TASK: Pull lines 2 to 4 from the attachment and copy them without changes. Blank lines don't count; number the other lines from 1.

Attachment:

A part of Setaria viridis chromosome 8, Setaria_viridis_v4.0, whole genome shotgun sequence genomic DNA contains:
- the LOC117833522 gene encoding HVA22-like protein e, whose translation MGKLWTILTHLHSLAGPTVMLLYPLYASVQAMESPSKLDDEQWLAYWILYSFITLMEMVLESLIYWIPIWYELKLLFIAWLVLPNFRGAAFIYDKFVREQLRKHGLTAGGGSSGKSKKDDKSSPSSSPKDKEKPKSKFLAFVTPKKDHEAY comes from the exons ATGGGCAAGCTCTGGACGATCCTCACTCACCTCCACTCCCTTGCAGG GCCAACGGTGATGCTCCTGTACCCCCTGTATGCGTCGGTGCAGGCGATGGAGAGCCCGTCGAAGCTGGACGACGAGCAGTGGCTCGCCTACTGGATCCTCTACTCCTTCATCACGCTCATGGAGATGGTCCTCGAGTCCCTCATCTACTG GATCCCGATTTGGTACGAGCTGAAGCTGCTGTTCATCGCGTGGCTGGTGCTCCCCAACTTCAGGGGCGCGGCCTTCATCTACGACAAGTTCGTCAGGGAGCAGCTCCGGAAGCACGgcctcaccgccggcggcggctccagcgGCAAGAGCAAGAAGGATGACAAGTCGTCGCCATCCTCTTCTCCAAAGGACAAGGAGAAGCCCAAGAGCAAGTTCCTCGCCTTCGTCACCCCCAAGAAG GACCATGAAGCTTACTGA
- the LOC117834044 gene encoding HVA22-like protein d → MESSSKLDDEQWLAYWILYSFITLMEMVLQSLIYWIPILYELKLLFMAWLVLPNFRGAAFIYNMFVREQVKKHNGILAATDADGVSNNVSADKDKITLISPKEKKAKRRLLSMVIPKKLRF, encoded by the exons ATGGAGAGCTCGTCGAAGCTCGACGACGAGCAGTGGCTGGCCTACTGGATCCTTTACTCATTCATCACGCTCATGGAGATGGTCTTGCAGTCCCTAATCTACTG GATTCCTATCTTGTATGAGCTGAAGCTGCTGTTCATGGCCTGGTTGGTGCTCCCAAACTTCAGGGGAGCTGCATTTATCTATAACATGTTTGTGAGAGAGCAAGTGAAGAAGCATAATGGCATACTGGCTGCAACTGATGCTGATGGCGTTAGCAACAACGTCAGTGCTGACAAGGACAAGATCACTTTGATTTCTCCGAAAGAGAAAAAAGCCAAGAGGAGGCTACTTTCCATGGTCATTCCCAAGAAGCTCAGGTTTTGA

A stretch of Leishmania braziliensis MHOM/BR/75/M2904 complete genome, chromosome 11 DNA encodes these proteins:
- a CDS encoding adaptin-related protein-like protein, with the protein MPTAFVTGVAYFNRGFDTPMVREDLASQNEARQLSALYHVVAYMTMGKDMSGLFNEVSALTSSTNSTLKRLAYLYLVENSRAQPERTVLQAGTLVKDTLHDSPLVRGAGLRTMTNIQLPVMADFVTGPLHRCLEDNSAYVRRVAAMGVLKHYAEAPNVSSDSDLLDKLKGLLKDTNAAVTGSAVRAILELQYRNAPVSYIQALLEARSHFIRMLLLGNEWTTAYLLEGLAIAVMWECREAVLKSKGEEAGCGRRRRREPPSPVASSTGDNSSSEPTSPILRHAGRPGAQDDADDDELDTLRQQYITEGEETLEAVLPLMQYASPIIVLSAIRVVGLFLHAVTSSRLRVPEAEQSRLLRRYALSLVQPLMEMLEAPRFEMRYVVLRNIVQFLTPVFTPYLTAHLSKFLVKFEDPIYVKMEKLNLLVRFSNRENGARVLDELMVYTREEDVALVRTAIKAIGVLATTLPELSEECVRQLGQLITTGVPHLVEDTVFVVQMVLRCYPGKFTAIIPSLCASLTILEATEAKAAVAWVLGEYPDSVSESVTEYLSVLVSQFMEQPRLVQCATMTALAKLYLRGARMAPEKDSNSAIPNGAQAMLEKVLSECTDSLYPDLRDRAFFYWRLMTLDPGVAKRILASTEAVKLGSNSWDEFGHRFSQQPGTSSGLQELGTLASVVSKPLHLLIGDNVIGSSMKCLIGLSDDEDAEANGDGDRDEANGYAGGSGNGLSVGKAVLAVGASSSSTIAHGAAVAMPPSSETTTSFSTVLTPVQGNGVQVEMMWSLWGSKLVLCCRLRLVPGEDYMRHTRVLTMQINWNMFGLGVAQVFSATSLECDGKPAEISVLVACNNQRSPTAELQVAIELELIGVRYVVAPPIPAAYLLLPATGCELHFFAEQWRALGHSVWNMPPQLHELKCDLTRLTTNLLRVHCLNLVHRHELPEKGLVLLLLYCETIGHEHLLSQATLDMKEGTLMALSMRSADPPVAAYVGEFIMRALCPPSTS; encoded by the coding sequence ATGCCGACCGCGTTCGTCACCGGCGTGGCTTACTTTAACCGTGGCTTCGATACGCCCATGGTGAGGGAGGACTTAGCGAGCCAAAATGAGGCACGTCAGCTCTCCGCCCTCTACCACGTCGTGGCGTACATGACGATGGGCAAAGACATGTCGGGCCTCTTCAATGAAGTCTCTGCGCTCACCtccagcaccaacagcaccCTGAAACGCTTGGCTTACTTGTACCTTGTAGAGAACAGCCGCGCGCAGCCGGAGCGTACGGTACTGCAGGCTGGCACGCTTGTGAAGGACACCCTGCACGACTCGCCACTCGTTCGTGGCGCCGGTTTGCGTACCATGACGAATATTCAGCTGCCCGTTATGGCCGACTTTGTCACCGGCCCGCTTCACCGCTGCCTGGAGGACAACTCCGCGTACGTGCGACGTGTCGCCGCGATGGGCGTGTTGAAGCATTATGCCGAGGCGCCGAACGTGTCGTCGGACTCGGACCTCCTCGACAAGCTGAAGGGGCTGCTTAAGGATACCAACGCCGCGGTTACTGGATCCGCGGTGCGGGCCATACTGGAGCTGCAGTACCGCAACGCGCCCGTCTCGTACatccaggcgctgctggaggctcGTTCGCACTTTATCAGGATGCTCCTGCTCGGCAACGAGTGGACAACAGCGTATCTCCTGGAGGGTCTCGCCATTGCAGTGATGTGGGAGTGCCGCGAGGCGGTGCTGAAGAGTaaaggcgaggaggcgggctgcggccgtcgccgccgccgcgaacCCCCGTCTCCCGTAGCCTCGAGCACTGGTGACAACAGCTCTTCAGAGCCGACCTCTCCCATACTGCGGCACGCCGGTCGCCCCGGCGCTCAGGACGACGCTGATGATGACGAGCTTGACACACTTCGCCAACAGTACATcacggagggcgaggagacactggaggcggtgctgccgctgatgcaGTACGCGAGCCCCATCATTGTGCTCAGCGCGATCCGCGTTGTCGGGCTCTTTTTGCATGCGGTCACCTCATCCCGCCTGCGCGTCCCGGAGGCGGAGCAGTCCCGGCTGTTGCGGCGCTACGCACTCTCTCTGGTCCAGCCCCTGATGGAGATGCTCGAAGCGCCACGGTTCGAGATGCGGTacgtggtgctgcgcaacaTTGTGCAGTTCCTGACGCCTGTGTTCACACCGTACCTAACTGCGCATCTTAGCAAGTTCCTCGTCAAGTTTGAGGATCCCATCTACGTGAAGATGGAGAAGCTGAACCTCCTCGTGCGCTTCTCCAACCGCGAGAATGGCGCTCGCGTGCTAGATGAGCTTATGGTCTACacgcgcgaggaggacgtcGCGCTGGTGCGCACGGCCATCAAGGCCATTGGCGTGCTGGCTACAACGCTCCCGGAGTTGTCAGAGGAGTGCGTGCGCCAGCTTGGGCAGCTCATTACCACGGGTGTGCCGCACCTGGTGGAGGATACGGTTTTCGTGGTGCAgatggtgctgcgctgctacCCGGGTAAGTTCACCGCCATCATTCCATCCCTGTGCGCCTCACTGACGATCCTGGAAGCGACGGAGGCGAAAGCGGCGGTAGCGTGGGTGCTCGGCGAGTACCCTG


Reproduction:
- the LOC117833522 gene encoding HVA22-like protein e, whose translation MGKLWTILTHLHSLAGPTVMLLYPLYASVQAMESPSKLDDEQWLAYWILYSFITLMEMVLESLIYWIPIWYELKLLFIAWLVLPNFRGAAFIYDKFVREQLRKHGLTAGGGSSGKSKKDDKSSPSSSPKDKEKPKSKFLAFVTPKKDHEAY comes from the exons ATGGGCAAGCTCTGGACGATCCTCACTCACCTCCACTCCCTTGCAGG GCCAACGGTGATGCTCCTGTACCCCCTGTATGCGTCGGTGCAGGCGATGGAGAGCCCGTCGAAGCTGGACGACGAGCAGTGGCTCGCCTACTGGATCCTCTACTCCTTCATCACGCTCATGGAGATGGTCCTCGAGTCCCTCATCTACTG GATCCCGATTTGGTACGAGCTGAAGCTGCTGTTCATCGCGTGGCTGGTGCTCCCCAACTTCAGGGGCGCGGCCTTCATCTACGACAAGTTCGTCAGGGAGCAGCTCCGGAAGCACGgcctcaccgccggcggcggctccagcgGCAAGAGCAAGAAGGATGACAAGTCGTCGCCATCCTCTTCTCCAAAGGACAAGGAGAAGCCCAAGAGCAAGTTCCTCGCCTTCGTCACCCCCAAGAAG GACCATGAAGCTTACTGA
- the LOC117834044 gene encoding HVA22-like protein d → MESSSKLDDEQWLAYWILYSFITLMEMVLQSLIYWIPILYELKLLFMAWLVLPNFRGAAFIYNMFVREQVKKHNGILAATDADGVSNNVSADKDKITLISPKEKKAKRRLLSMVIPKKLRF, encoded by the exons ATGGAGAGCTCGTCGAAGCTCGACGACGAGCAGTGGCTGGCCTACTGGATCCTTTACTCATTCATCACGCTCATGGAGATGGTCTTGCAGTCCCTAATCTACTG GATTCCTATCTTGTATGAGCTGAAGCTGCTGTTCATGGCCTGGTTGGTGCTCCCAAACTTCAGGGGAGCTGCATTTATCTATAACATGTTTGTGAGAGAGCAAGTGAAGAAGCATAATGGCATACTGGCTGCAACTGATGCTGATGGCGTTAGCAACAACGTCAGTGCTGACAAGGACAAGATCACTTTGATTTCTCCGAAAGAGAAAAAAGCCAAGAGGAGGCTACTTTCCATGGTCATTCCCAAGAAGCTCAGGTTTTGA

A stretch of Leishmania braziliensis MHOM/BR/75/M2904 complete genome, chromosome 11 DNA encodes these proteins: